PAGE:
Warning: I actually don’t watch many horror films so my review might not reflect that of a seasoned horror movie pro.
Warning: I actually don’t watch many horror films so my review might not reflect that of a seasoned horror movie pro. The reason I don’t watch scary films is because generally they are not that good. By ‘good’ I mean the plotline, acting, directing, music, believability, everything that separates The King’s Speech from Wild Wild West. And to be honest I think Hollywood agrees with me. The ‘horror’ genre is like the hooker of the film industry; not in it for the critical acclaim or Oscars, just some cheap thrills and hard cash.
Of course there are many exceptions, the ‘classic’ horror films: Silence of the Lambs, The Omen, Rosemary’s Baby, Jaws, The 6th Sense, The Exorcist, Alien, Texas Chainsaw Massacre, The Shining, The Blair Witch Project. These films show us that horror films can be well acted, well scripted, original AND shit-your-pants scary. They are great films that are scary and not just scary films.
But I digress, the point is I don’t really watch the horror films of today like The Human Centipede, Paranormal Activity 2 and the millionth Friday the 13th. I prefer to leave the cinema with my seat free of urine and actually having watched something either entertaining or educating, ideally both.
But I changed my usual pattern and went to see The Woman in Black. Why?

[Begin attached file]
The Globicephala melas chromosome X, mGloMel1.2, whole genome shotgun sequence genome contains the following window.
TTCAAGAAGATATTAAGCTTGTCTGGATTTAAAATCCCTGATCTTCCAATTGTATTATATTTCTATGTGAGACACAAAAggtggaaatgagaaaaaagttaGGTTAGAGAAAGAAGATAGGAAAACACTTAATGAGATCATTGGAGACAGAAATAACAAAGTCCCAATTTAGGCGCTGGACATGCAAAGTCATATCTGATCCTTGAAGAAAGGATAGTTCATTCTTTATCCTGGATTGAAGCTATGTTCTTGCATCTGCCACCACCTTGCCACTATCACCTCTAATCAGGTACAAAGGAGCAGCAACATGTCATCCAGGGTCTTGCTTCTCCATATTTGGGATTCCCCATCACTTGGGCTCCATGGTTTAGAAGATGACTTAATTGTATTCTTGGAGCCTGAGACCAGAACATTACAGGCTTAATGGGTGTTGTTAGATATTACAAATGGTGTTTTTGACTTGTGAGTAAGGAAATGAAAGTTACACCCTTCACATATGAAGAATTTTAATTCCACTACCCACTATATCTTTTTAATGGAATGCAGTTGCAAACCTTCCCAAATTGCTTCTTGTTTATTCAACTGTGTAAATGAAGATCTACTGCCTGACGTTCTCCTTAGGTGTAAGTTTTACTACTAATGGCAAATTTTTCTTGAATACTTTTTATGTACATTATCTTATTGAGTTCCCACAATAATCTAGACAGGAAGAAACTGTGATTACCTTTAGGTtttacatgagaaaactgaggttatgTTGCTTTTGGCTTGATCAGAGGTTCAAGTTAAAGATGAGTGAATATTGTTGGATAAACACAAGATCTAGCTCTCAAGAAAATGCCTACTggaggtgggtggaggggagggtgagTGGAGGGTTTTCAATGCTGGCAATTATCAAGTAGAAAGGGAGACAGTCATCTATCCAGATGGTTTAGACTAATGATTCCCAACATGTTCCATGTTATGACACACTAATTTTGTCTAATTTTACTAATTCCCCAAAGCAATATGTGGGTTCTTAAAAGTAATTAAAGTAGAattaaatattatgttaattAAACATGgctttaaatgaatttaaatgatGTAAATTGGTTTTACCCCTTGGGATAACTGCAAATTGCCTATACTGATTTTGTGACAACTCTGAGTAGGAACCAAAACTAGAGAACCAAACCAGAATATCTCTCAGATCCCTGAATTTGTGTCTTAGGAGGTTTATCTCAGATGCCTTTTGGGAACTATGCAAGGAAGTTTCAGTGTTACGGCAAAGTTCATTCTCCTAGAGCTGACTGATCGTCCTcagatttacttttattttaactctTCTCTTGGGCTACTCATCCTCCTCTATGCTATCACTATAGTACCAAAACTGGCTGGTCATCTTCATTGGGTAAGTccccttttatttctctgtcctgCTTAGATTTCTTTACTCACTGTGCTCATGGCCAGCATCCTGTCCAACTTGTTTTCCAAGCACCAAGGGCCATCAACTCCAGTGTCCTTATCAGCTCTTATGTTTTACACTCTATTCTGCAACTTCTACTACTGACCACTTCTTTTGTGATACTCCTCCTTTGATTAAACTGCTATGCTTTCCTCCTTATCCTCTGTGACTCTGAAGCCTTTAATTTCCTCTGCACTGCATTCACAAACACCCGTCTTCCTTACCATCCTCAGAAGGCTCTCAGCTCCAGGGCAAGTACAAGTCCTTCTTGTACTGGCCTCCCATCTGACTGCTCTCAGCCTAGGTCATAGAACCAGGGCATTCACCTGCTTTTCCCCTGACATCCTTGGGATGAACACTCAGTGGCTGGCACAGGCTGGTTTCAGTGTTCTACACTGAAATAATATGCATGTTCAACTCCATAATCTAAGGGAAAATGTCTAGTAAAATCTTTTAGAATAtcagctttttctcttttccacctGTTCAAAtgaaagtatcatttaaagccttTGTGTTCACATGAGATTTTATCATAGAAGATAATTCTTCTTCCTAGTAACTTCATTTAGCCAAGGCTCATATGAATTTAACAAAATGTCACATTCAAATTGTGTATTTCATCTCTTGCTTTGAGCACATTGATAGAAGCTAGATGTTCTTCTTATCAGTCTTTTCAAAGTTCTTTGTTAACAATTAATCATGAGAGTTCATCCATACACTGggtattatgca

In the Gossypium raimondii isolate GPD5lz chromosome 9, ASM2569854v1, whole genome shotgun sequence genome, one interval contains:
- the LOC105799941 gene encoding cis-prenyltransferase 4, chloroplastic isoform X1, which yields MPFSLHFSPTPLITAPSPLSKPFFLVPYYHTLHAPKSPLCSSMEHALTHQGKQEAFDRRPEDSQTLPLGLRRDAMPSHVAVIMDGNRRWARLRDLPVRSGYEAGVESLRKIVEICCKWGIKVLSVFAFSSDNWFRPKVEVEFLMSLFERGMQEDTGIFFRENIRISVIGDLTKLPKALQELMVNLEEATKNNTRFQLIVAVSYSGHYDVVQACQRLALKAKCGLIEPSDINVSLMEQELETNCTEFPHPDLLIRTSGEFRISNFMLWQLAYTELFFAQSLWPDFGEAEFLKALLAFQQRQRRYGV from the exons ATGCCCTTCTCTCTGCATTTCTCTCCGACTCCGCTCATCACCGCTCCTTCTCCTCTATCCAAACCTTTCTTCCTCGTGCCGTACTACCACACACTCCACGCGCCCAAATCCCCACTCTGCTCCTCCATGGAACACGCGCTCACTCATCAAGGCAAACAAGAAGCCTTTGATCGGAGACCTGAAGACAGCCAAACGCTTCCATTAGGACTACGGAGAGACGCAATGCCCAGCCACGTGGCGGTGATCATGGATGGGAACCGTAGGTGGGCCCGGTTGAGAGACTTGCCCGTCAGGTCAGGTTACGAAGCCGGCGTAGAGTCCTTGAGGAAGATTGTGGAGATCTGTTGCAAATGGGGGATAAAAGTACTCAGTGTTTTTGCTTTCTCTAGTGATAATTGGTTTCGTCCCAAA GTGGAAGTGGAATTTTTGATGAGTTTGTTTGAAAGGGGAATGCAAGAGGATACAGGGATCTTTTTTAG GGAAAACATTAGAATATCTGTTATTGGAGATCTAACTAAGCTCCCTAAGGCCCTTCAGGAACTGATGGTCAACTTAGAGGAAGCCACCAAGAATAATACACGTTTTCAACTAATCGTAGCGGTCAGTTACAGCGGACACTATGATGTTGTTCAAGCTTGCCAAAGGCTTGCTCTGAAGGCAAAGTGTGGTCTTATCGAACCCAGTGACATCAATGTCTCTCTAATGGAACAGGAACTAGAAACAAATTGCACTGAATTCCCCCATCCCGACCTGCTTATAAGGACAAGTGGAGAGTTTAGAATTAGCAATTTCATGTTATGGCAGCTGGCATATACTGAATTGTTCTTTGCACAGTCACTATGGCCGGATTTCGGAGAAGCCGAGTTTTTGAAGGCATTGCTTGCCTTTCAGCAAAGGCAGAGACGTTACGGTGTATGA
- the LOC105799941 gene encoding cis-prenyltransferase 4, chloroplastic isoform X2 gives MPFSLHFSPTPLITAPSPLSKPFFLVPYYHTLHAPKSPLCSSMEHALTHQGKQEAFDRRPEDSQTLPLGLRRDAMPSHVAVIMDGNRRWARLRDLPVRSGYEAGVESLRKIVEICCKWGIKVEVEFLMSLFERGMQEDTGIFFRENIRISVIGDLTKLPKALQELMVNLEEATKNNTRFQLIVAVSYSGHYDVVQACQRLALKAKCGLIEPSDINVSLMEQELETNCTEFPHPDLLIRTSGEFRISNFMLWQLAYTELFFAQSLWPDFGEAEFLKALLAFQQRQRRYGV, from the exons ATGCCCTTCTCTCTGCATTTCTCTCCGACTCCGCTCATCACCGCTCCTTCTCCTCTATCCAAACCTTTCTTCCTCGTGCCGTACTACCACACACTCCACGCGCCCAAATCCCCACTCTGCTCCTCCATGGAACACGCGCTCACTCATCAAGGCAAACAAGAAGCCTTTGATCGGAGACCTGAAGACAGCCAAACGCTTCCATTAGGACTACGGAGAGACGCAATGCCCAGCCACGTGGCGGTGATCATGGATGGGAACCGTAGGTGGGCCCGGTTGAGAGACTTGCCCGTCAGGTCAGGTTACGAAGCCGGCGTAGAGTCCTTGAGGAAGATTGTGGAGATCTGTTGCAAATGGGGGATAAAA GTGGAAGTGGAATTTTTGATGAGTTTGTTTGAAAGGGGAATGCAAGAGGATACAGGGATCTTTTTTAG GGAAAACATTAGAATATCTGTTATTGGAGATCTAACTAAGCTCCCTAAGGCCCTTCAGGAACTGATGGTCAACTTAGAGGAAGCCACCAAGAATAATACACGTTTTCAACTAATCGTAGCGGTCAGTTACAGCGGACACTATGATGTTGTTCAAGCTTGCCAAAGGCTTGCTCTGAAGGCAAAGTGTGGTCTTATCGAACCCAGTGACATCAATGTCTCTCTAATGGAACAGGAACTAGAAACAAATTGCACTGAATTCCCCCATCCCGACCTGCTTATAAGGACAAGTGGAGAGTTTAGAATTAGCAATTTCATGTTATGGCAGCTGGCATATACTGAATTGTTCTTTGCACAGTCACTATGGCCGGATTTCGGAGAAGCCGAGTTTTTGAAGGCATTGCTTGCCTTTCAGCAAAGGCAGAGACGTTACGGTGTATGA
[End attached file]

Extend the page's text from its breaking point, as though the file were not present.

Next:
1. To see Daniel Radcliffe not being Harry Potter.
2. It is based on a book made in to a hugely successful play, which must mean there is something to it.
That was all I knew when I went to see The Woman in Black so I shall review on those two points.
Firstly, an evaluation of Radcliffe who plays Arthur Kipps. Interestingly, Kipps is not that dramatically different from Harry Potter. Both are tortured, grieving souls, who spend a lot of their time looking confused and scared whilst grappling with an evil power. So to those expecting Radcliffe’s giant leap into a new realm of cinema, I think you will be disappointed. Having said that, Radcliffe plays his part well within the bare dialogue. He is convincing, endearing and most importantly for a horror film; we are on his side. To feel genuine fear in a horror film, we have to invest in the character and desire his safety and triumph against the baddy, which is pretty easy to do with Daniel Radcliffe. We don’t want that freaky shadow lady to get Harry Potter!
Secondly, there is definitely something to the narrative of The Woman in Black which has made the play so special and successful. It is a nostalgic return to old-school chills and thrills: cobwebs, creaks, shadows, haunted houses, unnecessarily creepy children’s toys, gloomy villages, candles guttering out and ultimately the fear of the unknown, the unseen, the bang on the other side of the house which makes your imagination run wild. No need for guts and gore, rape, torture and monsters. A proper haunted house can still freak out an entire audience. I knew I would be a coward so I watched the crowd to gage how normal, brave people react and aha it wasn’t just me cowering into the seat!
Despite Radcliffe’s first foray out of Hogwarts and the return of old-school horror imagery, it is hard to pick out any other enduring features of the film. The Woman in Black will no doubt be successful at the box office and it deserves to be. It is a neat little horror film with at least 10 jumps (I lost count) and a good transition film for an actor who has grown up as one of the most famous characters of all time. But The Woman in Black will not be an addition to the films listed above, it is no ‘classic’ that petrified an entire generation. But it is still shit-your-pants scary.